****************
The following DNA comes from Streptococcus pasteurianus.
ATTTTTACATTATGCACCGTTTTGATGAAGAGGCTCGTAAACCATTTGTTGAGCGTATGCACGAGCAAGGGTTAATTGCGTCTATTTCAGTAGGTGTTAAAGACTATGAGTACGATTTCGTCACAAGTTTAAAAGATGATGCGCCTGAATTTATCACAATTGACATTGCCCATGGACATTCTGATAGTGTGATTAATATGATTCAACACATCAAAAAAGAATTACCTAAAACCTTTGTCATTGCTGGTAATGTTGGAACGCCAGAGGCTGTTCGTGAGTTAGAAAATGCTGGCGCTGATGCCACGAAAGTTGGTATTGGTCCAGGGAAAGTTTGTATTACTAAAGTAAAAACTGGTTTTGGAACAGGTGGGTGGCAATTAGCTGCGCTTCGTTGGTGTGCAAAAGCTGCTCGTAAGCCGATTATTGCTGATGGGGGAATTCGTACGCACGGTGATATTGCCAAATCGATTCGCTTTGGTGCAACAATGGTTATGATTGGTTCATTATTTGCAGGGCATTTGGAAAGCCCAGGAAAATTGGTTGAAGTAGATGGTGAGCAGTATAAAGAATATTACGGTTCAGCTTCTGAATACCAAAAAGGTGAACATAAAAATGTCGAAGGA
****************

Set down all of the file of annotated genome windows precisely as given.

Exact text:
The following DNA comes from Streptococcus pasteurianus.
ATTTTTACATTATGCACCGTTTTGATGAAGAGGCTCGTAAACCATTTGTTGAGCGTATGCACGAGCAAGGGTTAATTGCGTCTATTTCAGTAGGTGTTAAAGACTATGAGTACGATTTCGTCACAAGTTTAAAAGATGATGCGCCTGAATTTATCACAATTGACATTGCCCATGGACATTCTGATAGTGTGATTAATATGATTCAACACATCAAAAAAGAATTACCTAAAACCTTTGTCATTGCTGGTAATGTTGGAACGCCAGAGGCTGTTCGTGAGTTAGAAAATGCTGGCGCTGATGCCACGAAAGTTGGTATTGGTCCAGGGAAAGTTTGTATTACTAAAGTAAAAACTGGTTTTGGAACAGGTGGGTGGCAATTAGCTGCGCTTCGTTGGTGTGCAAAAGCTGCTCGTAAGCCGATTATTGCTGATGGGGGAATTCGTACGCACGGTGATATTGCCAAATCGATTCGCTTTGGTGCAACAATGGTTATGATTGGTTCATTATTTGCAGGGCATTTGGAAAGCCCAGGAAAATTGGTTGAAGTAGATGGTGAGCAGTATAAAGAATATTACGGTTCAGCTTCTGAATACCAAAAAGGTGAACATAAAAATGTCGAAGGA